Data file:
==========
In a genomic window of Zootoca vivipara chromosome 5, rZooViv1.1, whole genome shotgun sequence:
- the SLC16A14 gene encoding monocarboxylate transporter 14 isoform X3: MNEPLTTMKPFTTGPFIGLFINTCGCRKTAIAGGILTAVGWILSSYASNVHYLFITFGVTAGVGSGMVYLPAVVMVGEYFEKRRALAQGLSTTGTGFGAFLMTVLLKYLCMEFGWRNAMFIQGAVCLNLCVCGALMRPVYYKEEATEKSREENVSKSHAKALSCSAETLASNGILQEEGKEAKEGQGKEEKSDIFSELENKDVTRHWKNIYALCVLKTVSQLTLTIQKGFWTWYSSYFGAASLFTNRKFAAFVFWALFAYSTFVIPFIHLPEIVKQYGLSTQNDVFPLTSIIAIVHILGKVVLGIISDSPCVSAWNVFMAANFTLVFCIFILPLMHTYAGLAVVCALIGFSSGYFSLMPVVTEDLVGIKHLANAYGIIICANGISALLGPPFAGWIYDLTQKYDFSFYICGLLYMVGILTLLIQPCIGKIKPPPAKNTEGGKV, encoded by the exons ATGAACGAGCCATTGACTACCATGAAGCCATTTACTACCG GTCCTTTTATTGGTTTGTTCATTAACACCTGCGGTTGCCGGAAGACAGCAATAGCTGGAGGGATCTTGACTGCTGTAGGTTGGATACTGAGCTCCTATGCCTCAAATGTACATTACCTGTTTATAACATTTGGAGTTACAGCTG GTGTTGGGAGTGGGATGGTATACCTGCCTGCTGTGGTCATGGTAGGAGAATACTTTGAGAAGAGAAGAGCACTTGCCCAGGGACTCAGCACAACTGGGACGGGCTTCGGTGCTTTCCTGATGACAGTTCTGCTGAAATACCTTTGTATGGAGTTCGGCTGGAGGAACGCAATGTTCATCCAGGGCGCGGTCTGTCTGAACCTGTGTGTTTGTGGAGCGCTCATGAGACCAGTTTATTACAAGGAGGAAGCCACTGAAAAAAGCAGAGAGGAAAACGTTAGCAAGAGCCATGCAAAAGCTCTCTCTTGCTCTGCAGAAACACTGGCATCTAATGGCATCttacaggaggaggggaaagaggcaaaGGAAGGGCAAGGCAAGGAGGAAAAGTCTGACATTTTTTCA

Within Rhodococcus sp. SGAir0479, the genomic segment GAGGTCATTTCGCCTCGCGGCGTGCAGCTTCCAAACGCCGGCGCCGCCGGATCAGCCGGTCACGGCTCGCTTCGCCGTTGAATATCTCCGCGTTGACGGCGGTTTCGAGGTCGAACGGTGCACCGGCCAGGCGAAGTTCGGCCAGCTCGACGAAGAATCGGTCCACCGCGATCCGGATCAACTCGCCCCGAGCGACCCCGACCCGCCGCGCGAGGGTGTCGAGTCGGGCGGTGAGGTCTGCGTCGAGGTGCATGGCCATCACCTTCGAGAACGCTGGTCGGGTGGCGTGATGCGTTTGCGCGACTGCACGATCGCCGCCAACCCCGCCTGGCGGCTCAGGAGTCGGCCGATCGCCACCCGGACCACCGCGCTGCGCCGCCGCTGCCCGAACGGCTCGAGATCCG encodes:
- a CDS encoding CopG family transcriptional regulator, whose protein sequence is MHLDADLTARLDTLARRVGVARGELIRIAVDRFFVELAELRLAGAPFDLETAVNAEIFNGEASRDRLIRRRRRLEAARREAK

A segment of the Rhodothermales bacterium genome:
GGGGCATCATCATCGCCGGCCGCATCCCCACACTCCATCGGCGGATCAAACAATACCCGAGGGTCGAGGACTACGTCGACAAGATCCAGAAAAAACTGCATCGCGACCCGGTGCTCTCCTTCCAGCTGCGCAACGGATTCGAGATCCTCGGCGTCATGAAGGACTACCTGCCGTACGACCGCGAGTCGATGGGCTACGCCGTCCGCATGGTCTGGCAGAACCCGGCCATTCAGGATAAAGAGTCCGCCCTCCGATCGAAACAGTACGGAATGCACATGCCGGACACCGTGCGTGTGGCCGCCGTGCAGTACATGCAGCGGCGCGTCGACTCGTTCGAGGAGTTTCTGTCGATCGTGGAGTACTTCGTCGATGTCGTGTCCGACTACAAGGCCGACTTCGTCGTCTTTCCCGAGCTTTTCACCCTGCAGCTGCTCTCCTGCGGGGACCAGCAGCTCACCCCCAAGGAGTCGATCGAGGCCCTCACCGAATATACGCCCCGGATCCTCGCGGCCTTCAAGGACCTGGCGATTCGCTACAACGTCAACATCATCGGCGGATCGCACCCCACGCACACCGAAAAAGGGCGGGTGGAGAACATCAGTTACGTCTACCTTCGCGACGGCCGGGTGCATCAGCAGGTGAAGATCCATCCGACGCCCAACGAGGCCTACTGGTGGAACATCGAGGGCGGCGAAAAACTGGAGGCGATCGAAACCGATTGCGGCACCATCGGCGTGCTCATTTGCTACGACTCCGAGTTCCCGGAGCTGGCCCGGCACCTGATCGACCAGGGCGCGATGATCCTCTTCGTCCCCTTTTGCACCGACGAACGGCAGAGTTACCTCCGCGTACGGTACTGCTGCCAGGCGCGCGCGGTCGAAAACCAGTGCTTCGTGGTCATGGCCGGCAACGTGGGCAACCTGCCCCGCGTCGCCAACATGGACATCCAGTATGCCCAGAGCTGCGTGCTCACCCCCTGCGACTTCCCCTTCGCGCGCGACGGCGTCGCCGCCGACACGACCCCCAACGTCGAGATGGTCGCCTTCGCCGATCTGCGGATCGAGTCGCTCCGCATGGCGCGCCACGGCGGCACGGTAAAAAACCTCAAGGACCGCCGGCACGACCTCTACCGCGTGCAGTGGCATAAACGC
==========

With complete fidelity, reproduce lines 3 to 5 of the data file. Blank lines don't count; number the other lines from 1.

Within Rhodococcus sp. SGAir0479, the genomic segment GAGGTCATTTCGCCTCGCGGCGTGCAGCTTCCAAACGCCGGCGCCGCCGGATCAGCCGGTCACGGCTCGCTTCGCCGTTGAATATCTCCGCGTTGACGGCGGTTTCGAGGTCGAACGGTGCACCGGCCAGGCGAAGTTCGGCCAGCTCGACGAAGAATCGGTCCACCGCGATCCGGATCAACTCGCCCCGAGCGACCCCGACCCGCCGCGCGAGGGTGTCGAGTCGGGCGGTGAGGTCTGCGTCGAGGTGCATGGCCATCACCTTCGAGAACGCTGGTCGGGTGGCGTGATGCGTTTGCGCGACTGCACGATCGCCGCCAACCCCGCCTGGCGGCTCAGGAGTCGGCCGATCGCCACCCGGACCACCGCGCTGCGCCGCCGCTGCCCGAACGGCTCGAGATCCG encodes:
- a CDS encoding CopG family transcriptional regulator, whose protein sequence is MHLDADLTARLDTLARRVGVARGELIRIAVDRFFVELAELRLAGAPFDLETAVNAEIFNGEASRDRLIRRRRRLEAARREAK

A segment of the Rhodothermales bacterium genome: